Disaster has finally struck for smartphone pioneer BlackBerry.
Today, trading of BlackBerry’s stock was halted with “news pending.” That news turned out to be tragic: the company is reporting a net loss of $950 million for its last financial quarter and has confirmed that it is laying off 4,500 people, nearly 40% of its entire workforce. BlackBerry will have 7,000 jobs remaining after the cuts. The layoffs come as BlackBerry tries to reduce expenses by at least 50% heading into 2015.
BlackBerry’s announcement comes a week before it was supposed to give its latest quarterly earnings statement. BlackBerry has been treading water this year, hovering around $3 billion in quarterly revenue for the last two quarters with a marginal profit in the fourth quarter and a small loss last quarter of about $63 million. This quarter, the long-awaited disaster has finally brought BlackBerry to its knees with a whopping $1 billion in net losses as its BlackBerry 10 devices go unsold. BlackBerry said that it sold 3.7 million smartphones last quarter, most of which were its older BlackBerry 7 devices.
BlackBerry revenue for the second fiscal quarter of 2014 was $1.6 billion, down from $3.1 billion in the first quarter. BlackBerry estimates that nearly half of that revenue is from services and not from its hardware division. BlackBerry said that its total amount of remaining cash (and cash equivalents) is $2.6 billion, down from $3.1 billion last quarter.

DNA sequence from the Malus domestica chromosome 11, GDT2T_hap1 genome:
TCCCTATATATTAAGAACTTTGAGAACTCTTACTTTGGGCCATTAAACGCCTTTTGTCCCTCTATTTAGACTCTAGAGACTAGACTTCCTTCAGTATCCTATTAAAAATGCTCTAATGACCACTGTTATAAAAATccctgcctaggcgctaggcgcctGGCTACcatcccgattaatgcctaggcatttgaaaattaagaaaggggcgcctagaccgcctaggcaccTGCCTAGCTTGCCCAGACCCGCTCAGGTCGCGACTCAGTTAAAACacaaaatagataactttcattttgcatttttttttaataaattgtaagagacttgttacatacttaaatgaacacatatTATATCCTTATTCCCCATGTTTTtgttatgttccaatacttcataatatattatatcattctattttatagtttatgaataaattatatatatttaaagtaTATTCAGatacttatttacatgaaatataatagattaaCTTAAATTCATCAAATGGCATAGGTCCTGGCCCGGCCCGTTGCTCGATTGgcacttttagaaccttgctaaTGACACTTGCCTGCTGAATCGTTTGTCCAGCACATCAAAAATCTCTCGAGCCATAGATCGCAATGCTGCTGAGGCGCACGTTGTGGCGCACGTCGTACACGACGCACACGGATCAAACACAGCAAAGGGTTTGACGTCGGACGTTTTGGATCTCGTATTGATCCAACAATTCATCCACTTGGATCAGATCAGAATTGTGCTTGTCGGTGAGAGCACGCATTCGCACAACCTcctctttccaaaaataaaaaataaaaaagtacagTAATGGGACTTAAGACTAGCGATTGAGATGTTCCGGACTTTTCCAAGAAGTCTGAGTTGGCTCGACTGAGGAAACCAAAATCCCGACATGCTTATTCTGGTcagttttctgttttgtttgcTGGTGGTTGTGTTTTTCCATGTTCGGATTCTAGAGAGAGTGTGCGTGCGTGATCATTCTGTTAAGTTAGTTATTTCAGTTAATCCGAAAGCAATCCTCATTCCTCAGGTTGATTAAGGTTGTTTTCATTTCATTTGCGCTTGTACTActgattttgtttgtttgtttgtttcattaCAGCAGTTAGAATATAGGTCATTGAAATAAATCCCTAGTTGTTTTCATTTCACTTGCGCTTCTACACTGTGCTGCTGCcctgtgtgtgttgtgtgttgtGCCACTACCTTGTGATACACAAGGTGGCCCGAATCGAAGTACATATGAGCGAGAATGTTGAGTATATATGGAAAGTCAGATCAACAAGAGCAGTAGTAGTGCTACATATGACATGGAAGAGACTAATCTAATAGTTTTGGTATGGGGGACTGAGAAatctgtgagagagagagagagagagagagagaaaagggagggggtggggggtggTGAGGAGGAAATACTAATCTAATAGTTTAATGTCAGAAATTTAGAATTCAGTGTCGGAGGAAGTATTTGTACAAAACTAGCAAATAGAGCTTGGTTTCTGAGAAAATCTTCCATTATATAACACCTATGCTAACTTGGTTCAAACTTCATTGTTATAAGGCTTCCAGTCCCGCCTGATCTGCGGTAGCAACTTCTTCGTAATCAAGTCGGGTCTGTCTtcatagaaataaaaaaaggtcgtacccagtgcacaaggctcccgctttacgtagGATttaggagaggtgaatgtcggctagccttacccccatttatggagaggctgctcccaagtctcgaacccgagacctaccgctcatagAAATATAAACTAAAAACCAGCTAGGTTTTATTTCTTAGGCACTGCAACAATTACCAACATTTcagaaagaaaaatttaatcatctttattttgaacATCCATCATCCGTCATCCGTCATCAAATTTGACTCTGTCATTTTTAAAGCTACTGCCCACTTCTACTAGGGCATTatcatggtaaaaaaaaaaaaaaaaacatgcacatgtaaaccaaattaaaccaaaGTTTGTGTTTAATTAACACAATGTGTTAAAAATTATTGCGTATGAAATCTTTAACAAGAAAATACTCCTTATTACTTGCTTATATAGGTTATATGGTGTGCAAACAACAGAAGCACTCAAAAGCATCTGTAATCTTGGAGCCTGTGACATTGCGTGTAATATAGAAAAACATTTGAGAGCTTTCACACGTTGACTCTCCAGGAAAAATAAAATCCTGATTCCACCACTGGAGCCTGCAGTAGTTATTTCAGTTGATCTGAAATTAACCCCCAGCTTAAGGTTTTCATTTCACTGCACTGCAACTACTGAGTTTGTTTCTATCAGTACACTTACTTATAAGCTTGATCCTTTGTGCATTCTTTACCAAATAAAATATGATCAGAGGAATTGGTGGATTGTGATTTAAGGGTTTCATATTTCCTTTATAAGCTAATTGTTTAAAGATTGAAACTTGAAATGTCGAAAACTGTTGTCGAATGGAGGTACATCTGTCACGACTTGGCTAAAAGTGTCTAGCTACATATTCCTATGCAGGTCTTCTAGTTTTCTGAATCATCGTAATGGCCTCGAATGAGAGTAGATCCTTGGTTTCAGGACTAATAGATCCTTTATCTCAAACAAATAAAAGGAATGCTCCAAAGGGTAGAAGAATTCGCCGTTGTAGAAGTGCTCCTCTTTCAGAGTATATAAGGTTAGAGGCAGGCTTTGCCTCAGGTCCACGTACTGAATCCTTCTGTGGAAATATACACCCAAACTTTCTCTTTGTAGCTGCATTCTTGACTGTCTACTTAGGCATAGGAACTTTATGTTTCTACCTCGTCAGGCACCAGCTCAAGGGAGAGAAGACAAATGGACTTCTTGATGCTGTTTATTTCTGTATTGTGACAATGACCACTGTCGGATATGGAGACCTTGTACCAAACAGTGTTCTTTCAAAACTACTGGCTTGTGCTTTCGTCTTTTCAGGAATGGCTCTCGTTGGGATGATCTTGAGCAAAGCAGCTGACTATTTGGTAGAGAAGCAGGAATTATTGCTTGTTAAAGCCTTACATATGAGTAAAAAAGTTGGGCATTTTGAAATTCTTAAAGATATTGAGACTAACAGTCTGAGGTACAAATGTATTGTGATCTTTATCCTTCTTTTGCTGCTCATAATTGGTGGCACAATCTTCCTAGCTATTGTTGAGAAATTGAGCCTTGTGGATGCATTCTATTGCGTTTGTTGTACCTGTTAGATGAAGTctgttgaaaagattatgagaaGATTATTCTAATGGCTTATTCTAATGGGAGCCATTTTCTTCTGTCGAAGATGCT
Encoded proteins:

The news comes two days after BlackBerry announced a brand new flagship smartphone, the BlackBerry Z30.
BlackBerry has failed to gain traction this year against its top competitors like Apple and manufacturers using the Android operating system like Samsung, LG and HTC. BlackBerry sold about 6 million smartphones in the last two quarters, with almost all of the models being BlackBerry’s legacy devices and not its new BlackBerry 10 smartphones. BlackBerry is not alone in its struggle to remain profitable among smartphone manufacturers, as companies like HTC have also seen profits drop considerably in the last two years. Nokia, once the biggest cellphone manufacturer in the world, faced enough economic difficulty that it sold to Microsoft earlier this month for $7.2 billion.
If BlackBerry keeps on burning cash at its current rate, it will not be able to last past much past the beginning of 2014. Its consumer marketshare is invisible while its enterprise marketshare to large corporations and governments remains small, but steady.
“Our enterprise business continues to reflect the trust that governments and businesses have placed in the BlackBerry platform,” said BlackBerry CEO Thorsten Heins in a press release. “Security matters and enterprises know the gold standard in enterprise mobility is BlackBerry.”
The BlackBerry Enterprise Server (BES 10) remains the company’s only consistent division with 25,000 installs (up from 19,000 in July). The revenue from BES accounts for BlackBerry’s “service” revenue that now makes up half of the company’s cash flow.